It’s a shame when someone feels the necessity to wear a mask to fit in. (There are those who do so to dupe others in order to take advantage of the unsuspecting, but that isn’t what I’m talking about.) Like you said, it takes too much effort to wear a mask. While one might not want to wear one’s heart on one’s sleeve, exposing everything to everyone right away, it’s best to just be oneself. I know that can be difficult (especially in school; children can be so cruel. 🙁 ). I think it is absolutely wonderful you have dedicated yourself to helping young people. 🙂 Your students are lucky to have you! 🙂

    Like you said, Anakin certainly wore a mask — especially after marrying Padme. Living his double life took its toll on him, and look what it led to. As horrendous as it was, I could understand Anakin’s unbridled fury when he went on his killing rampage through the Tusken Raider camp, but I did not feel the same understanding when he donned the mask of Darth Vader (first figuratively), and went on his rampage through the Jedi Temple and beyond.

    And while Anakin felt it necessary to wear a mask at times, no one was a clearer example at wearing a mask in the Star Wars galaxy than Darth Sidious/Chancellor Palpatine was. In wearing his mask, Palpatine was driven by selfishness, greed and the need for power. He hid his true motives so very well. I like to think there is a lesson there.

    I’ve taken up enough of your time, Sandra. Sometimes my comments on my fellow CWK writers’ blogs can get almost as long as my own lengthy musings! lol 😉 This was a great entry, and I look forward to reading more from you! 🙂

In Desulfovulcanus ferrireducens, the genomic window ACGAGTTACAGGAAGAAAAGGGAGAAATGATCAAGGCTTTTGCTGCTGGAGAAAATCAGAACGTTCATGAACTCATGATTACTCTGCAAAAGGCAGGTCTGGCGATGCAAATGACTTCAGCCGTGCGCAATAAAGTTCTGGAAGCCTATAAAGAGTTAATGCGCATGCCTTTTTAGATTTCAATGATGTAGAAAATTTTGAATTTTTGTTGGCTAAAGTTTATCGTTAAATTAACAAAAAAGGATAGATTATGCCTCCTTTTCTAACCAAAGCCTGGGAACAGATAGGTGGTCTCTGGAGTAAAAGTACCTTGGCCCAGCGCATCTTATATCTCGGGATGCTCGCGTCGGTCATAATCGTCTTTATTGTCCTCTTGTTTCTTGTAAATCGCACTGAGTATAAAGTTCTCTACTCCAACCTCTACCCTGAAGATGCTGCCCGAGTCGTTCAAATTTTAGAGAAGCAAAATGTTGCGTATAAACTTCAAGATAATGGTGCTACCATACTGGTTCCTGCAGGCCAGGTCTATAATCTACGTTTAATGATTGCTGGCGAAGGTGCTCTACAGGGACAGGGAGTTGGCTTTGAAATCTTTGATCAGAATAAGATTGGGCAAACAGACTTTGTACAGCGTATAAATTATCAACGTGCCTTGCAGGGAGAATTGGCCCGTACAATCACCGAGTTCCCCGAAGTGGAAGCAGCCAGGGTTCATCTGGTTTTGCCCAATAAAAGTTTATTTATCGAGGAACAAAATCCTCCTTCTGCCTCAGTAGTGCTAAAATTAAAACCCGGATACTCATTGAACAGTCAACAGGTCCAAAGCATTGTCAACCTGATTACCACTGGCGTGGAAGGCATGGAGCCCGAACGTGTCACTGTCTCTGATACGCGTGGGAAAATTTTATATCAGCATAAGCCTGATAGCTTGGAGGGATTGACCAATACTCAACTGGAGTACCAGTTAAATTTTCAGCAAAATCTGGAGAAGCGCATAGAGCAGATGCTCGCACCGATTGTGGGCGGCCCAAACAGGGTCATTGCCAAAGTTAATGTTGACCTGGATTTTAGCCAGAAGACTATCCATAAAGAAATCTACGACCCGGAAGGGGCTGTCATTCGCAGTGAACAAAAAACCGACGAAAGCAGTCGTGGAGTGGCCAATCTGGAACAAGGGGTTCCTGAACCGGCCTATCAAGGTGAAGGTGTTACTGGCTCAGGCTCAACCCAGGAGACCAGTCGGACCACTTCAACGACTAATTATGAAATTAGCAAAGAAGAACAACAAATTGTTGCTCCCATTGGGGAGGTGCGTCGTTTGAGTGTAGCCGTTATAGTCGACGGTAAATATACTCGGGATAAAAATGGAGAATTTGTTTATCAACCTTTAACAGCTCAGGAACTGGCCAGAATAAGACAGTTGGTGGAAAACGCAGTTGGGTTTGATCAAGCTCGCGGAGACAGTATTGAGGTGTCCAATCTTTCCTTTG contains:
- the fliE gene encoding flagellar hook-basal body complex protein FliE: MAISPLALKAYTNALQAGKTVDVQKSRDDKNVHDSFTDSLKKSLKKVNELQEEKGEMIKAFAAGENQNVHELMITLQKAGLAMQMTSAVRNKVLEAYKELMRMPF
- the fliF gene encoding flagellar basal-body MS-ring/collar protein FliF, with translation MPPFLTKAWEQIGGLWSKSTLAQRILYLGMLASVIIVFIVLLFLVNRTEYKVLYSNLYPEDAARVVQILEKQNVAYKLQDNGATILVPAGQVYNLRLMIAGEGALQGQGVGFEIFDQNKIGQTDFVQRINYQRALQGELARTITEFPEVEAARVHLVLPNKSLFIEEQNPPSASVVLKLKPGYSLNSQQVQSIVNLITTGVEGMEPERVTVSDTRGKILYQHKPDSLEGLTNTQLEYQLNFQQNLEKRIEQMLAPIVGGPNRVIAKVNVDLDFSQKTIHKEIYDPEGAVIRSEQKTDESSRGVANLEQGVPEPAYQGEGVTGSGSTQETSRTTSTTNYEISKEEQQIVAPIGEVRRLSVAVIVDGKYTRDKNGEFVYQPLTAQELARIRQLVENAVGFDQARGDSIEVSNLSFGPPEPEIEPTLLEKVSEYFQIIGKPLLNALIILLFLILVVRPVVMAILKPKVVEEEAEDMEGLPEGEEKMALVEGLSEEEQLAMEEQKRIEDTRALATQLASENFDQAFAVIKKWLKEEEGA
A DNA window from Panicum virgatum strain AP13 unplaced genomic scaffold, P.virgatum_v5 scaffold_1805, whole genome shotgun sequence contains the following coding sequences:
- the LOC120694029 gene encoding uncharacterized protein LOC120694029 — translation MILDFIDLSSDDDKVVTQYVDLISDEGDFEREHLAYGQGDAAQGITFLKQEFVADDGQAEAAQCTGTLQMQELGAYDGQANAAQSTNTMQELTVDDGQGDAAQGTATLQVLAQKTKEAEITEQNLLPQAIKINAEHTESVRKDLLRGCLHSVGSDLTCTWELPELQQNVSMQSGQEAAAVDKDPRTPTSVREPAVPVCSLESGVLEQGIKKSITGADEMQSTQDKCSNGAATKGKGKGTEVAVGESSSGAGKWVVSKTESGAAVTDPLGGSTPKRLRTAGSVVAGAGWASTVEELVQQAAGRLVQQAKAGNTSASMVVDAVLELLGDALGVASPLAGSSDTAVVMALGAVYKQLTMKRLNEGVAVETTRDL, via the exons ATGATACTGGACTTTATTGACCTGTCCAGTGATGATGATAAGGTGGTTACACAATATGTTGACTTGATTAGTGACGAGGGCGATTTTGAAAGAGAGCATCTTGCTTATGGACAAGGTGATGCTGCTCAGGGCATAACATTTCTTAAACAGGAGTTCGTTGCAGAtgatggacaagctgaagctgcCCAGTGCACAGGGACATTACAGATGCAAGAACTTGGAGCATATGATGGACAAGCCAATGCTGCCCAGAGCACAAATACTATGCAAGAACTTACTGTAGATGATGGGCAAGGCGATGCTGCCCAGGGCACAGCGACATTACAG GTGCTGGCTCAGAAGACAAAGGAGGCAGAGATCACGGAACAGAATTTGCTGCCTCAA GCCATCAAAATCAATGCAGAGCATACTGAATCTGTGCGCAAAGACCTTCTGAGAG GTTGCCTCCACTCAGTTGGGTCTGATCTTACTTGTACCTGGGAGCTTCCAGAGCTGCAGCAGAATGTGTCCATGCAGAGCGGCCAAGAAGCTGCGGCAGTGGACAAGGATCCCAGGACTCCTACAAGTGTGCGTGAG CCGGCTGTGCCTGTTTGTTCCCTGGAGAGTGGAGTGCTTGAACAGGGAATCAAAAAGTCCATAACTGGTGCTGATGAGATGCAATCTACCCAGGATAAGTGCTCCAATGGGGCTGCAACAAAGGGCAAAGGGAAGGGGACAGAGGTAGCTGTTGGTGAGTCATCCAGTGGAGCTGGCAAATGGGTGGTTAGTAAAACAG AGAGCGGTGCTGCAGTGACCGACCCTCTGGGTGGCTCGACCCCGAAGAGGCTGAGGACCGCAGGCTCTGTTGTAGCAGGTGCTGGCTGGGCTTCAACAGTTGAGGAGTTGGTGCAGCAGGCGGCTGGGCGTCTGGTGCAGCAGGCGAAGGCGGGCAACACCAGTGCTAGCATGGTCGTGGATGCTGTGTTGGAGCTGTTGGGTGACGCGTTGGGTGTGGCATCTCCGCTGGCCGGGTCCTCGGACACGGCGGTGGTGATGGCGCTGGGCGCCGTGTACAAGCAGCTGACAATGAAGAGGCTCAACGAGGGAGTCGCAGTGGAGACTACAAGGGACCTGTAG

MTFBWY 🙂

  3. Jay Krebs
    September 12, 2015 at 08:53 Reply

    Ahhhh, Anakin…we love him, don’t we? Despite evrything…

    I, like you, am a teacher. I uderstand exactly what you’re talking abut in your entry.

    Although I don’t exclusively teach special needs kiddos, I have a class in my Family and Consumer Sciences curriculum that teaches life skills to SPED kids in high school. Many of them have discilinary issues as well.

    One of the units I teach in my personal development class is about bulding positive self-esteem. I use the movie “The Breakfast Club” (edited version, of course), and actually developed a lesson called “The Masks We Wear.” As part of the process, we dissect each character by their “mask”, (princess, brain, basket case, etc.), then look at what self-esteem issues are really going on.It’s a real eye-opener for the kids, to realize that underneath those masks, we all have issues. We all have insecurities, and you can’t always judge a book by its cover. It generates a lot of discussion.

    I’m not sure what level SPED you have, mine are usually pretty high-functioning (and usually the ones no one else “wants”…), but if you want the lesson and the activities, let me know and we can hook up!

    Great entry, Sandra! 🙂

  4. Jay Krebs
    September 12, 2015 at 08:55 Reply

    Lord have mercy…typos…! darn tablet keyboard lol! I REALLY need to be more careful…